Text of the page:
Academic journal article Journal of Comparative Family Studies

Left Behind: The Experiences of Children of the Caribbean Whose Parents Have Migrated

Academic journal article Journal of Comparative Family Studies

Left Behind: The Experiences of Children of the Caribbean Whose Parents Have Migrated

Article excerpt

INTRODUCTION

The Caribbean region has high levels of both intraregional and international migration. The United Nations Secretariat (2002) estimates the net migration rate for the Caribbean as being the highest worldwide, with international migration being the dominant form. The magnitude of the Caribbean Diaspora is reflected in the sizable Caribbean communities in North America and Europe (Ferguson, 2003; Foner, 1998, 2001; Prachi, 2007; United Nations Secretariat, 2005) which was estimated to be over six million in the mid 1990s (Nurse, 2004). The impact of this movement has received much attention within the empirical literature in the past decade. However, available research has focused largely on economic challenges and benefits (Blank, 2007; Cortes, 2008; D'Emilio et al., 2007; Palmer, 1990), with less attention directed towards the effects on the children left behind when parents migrate (Bakker, Elings-Pels, & Reis, 2009; Crawford-Brown, 1999; Dobson, 2009; Toyota, Yeoh, & Nguyen, 2007).

Estimates range from 10 to 20% of children in some Caribbean countries who do not reside with at least one of their parents due to international migration (Blank, 2007) and the United Nations Children's Fund (UNICEF) reported that 17% of children born to two-parent families in Mexico will have a migrating father at some time in their childhood (Cortes, 2008). The limited research suggests that for some children the outcome can be negative resulting in emotional, psychological, behavioural, educational, and health challenges (Bakker et al., 2009; Crawford-Brown, 1997; Jones, Sogren, & Shaipe, 2004; Pottinger, 2005). This finding is comparable to studies conducted outside the region, including Asia, China, and Africa, which also point to the fallouts for some children and the need to address the issues (Lopez-Ekra, Aghazarm, Kotier, & Mollard, 2011; Madianou & Miller, 2011; Whitehead & Hashim, 2005). Regardless of whether one or both parents migrate, children experience the effects in their health, education and overall well-being (Battistella & Conaco, 1998; Madianou & Miller, 2011). The studies from outside the region suggest that the effects on children in the home country differ according to country and gender of the migrating parent, with outcomes being better in some countries than others (Whitehead & Hashim, 2005). When fathers leave, these studies concentrate on the role of remittances and the vulnerability of female-headed households (Chen, Huang, Rozelle, Shi, & Zhang, 2009; Giannelli & Mangiavacchi, 2010; Khun, 2006). In the case of mother out-migration, the highlights are psycho-social impacts and changing gender roles as a result of family break"Faculty up (Asís, 2006; Parreñas, 2002). In situations where both parents migrate, an additional factor includes the hardship faced by grandparents (Giannelli & Mangiavacci, 2010).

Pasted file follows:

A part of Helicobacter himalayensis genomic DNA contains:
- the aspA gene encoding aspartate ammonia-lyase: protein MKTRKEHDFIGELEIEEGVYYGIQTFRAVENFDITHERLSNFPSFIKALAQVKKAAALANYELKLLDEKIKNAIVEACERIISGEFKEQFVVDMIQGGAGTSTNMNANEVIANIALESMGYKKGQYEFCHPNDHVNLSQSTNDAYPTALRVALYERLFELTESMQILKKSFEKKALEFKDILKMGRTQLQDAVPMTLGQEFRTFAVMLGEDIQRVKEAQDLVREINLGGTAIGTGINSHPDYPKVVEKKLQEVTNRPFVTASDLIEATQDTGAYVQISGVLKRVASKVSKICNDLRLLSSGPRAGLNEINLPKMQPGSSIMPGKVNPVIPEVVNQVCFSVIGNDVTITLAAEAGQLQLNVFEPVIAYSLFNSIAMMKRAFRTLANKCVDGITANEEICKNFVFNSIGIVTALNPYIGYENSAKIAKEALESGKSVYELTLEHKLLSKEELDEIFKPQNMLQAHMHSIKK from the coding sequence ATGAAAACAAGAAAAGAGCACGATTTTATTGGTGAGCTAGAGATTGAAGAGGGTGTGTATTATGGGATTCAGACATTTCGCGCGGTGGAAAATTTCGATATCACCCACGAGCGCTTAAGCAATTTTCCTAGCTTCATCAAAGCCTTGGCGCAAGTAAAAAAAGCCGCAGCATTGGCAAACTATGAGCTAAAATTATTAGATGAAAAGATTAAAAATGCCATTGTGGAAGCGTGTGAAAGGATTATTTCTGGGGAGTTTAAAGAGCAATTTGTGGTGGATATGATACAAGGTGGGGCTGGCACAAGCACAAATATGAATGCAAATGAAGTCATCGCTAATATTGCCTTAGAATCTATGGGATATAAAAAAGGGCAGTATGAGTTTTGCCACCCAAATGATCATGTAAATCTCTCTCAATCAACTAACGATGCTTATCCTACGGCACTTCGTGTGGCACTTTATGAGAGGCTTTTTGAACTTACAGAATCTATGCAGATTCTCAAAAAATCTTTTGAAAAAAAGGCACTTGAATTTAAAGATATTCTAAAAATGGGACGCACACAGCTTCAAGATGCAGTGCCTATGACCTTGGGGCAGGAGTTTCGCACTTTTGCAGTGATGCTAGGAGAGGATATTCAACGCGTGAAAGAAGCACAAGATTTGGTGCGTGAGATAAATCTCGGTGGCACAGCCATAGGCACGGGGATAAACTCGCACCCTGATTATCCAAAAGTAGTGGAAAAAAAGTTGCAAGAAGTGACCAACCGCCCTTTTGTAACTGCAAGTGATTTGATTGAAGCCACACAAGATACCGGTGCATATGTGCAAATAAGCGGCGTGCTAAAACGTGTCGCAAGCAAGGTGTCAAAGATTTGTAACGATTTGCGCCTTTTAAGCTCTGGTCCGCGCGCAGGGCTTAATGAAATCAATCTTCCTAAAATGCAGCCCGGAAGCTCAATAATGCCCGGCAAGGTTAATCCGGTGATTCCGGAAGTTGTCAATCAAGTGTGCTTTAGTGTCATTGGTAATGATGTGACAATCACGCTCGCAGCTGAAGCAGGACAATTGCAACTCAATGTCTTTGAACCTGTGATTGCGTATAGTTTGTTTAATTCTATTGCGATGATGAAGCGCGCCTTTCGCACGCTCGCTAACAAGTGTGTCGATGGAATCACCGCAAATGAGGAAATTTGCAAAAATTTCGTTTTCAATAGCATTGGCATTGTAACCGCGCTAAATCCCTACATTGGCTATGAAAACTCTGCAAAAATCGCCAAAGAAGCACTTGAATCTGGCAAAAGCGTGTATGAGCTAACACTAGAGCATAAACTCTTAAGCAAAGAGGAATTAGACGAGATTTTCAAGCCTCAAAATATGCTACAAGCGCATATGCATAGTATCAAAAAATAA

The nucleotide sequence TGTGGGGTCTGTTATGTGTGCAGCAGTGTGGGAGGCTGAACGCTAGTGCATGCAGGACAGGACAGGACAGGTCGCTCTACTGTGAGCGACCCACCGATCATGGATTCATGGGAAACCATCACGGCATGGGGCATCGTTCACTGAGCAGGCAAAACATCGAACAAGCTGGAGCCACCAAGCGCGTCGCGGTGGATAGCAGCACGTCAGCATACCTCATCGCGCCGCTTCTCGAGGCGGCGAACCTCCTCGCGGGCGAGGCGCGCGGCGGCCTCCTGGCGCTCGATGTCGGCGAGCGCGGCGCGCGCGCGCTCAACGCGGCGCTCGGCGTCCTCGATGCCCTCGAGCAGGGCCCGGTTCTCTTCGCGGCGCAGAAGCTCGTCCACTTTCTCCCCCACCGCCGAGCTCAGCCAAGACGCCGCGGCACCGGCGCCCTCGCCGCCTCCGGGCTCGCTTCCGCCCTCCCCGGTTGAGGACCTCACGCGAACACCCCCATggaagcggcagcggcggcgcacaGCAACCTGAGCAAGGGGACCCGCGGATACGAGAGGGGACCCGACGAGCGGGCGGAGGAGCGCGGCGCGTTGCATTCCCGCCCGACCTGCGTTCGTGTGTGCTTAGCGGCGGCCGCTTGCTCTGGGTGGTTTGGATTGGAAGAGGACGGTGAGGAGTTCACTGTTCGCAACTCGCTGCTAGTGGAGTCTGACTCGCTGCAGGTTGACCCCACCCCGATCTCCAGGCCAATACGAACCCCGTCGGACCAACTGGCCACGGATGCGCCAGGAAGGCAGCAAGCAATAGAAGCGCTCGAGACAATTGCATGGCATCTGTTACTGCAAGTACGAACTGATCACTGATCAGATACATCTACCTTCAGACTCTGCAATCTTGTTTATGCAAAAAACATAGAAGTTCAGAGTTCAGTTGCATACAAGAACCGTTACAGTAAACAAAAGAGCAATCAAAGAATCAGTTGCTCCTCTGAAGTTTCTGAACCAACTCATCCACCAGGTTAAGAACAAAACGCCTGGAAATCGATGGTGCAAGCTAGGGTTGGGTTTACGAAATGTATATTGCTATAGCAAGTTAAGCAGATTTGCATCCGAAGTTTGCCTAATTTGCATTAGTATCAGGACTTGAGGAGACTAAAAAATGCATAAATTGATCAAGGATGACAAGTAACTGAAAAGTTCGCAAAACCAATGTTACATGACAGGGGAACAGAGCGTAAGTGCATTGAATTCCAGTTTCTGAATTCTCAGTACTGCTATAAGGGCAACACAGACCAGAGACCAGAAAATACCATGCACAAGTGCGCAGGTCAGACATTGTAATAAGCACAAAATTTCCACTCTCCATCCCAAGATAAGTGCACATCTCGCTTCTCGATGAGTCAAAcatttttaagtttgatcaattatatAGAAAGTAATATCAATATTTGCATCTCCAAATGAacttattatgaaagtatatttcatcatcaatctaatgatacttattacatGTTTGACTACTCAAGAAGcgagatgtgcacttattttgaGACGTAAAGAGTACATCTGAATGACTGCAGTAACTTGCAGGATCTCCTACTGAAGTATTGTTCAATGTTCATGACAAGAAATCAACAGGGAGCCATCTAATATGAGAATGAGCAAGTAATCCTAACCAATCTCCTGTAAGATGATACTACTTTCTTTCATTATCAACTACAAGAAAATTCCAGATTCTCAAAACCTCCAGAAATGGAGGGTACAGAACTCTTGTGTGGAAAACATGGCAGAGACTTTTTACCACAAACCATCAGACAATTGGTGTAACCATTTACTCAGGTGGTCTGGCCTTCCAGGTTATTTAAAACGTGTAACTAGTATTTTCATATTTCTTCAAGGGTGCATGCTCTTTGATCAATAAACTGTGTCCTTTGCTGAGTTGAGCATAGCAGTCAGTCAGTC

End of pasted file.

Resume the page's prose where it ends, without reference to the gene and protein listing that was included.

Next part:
The purpose of this paper is to review the literature on the impact of parental migration on Caribbean children and to suggest directions for further research. To do this, we provide a background on migration in the Caribbean, a summary of the major theories guiding migration studies, and the method for retrieving studies. This is followed by a presentation of the results, the limitations of the review, discussions, and conclusions.

BACKGROUND

An acceptable description of the Caribbean should consider issues related to culture, history, politics, economics and geography (Girvan, 2001; Granger, 2010; Skelton, 2004). No standard definition currently exists which captures all these factors and no specific definition is considered to be correct, rather it is based on context (Girvan, 2001 ). This paper focuses on a geopolitical definition because it allows some opportunity for a wide comparison of studies across the Region. Within this context, the Association of Caribbean States (2003) identifies a 'Greater Caribbean Zone' comprising 25 countries bordering the Caribbean Sea. …

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